Now we know what you might be thinking, another poisonous berry. But you couldn’t be more wrong! Black Nightshade berries, unlike popular belief, are edible and very nutritious! The Black Nightshade plant can grow up to 1 meter in height and produces berries that taste like a cross between a tomato, a tomatillo, and a blueberry. The berries are available for a short time, from late summer to fall. Eaten raw, in pies, jams, and even chutneys, black nightshade berries are a backyard favorite.
In addition to their great taste, the berries provide support to your bones as they are rich in calcium, phosphorous, and vitamin A. The berries and leaves of the black nightshade plant have also been used by Native American tribes for their medicinal value, namely Cherokee, Iroquois, and Costanoan Indians. A concoction of the leaves and berries was taken in case of extreme depression, usually caused by a death in the family.
In addition to being used as an anti-depressant, the berries were also used to combat scarlet fever, dermatological disorders, and toothaches.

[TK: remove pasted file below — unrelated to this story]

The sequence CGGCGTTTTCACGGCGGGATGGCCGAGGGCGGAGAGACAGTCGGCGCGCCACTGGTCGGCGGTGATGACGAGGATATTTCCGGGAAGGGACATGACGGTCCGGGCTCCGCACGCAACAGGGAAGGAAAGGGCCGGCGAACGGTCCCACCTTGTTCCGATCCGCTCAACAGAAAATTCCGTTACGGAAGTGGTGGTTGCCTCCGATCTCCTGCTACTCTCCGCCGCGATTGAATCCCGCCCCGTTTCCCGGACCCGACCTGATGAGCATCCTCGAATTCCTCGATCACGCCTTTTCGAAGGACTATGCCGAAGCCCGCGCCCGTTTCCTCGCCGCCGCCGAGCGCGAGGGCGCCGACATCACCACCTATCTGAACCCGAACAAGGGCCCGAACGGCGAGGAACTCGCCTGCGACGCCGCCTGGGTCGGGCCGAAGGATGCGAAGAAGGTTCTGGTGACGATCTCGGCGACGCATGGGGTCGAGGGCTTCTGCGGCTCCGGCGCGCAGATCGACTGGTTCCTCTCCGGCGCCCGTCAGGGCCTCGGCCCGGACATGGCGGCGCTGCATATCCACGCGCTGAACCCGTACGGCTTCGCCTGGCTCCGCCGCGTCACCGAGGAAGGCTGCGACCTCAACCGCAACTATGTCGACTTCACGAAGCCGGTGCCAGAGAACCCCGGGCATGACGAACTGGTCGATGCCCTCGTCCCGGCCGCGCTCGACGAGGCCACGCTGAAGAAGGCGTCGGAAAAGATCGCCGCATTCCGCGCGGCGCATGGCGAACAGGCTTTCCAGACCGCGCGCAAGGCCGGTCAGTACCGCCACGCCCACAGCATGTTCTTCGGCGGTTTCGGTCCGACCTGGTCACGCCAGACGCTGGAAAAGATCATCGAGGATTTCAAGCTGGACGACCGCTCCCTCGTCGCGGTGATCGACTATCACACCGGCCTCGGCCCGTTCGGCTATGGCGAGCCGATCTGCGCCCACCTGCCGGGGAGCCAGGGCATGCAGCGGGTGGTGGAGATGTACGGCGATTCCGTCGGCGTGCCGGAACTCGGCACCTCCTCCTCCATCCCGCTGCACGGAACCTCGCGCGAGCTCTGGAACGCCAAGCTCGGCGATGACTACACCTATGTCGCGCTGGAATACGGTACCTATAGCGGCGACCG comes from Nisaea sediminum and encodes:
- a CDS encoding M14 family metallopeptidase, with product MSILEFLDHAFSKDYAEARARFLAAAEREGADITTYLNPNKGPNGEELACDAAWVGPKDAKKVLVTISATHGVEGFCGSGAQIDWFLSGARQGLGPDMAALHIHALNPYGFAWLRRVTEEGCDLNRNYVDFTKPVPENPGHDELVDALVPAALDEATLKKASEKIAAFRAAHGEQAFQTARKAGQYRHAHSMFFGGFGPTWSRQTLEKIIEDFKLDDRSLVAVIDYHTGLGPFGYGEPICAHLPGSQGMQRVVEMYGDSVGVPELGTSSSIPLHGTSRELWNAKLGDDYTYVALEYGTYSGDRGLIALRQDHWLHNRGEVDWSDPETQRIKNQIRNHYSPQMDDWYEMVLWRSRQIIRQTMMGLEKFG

One of the most overlooked berries, the berries from the Salal bush, grow naturally under conifer canopies from northern California to as high up as Alaska. Available and ripe during late summer (usually August and September), the berries are extremely juicy and sweet. This makes them perfect for pies and jams. In addition to a heavenly taste, the dark blue berries are also rich in antioxidants, flavonoids, and vitamin C.
Due to the berry’s health benefits, Northwest Native American tribes to this day utilize it in medicine. Having anti-inflammatory properties, the berries are used to treat wounds, coughs, colds, and digestive problems. In addition to being a favored snack and medicine, this bush also has ornamental qualities! Spring Salal flowers are dainty bell-shaped blossoms that vary between being white and pink. Their delicate appearance makes them a bouquet favorite!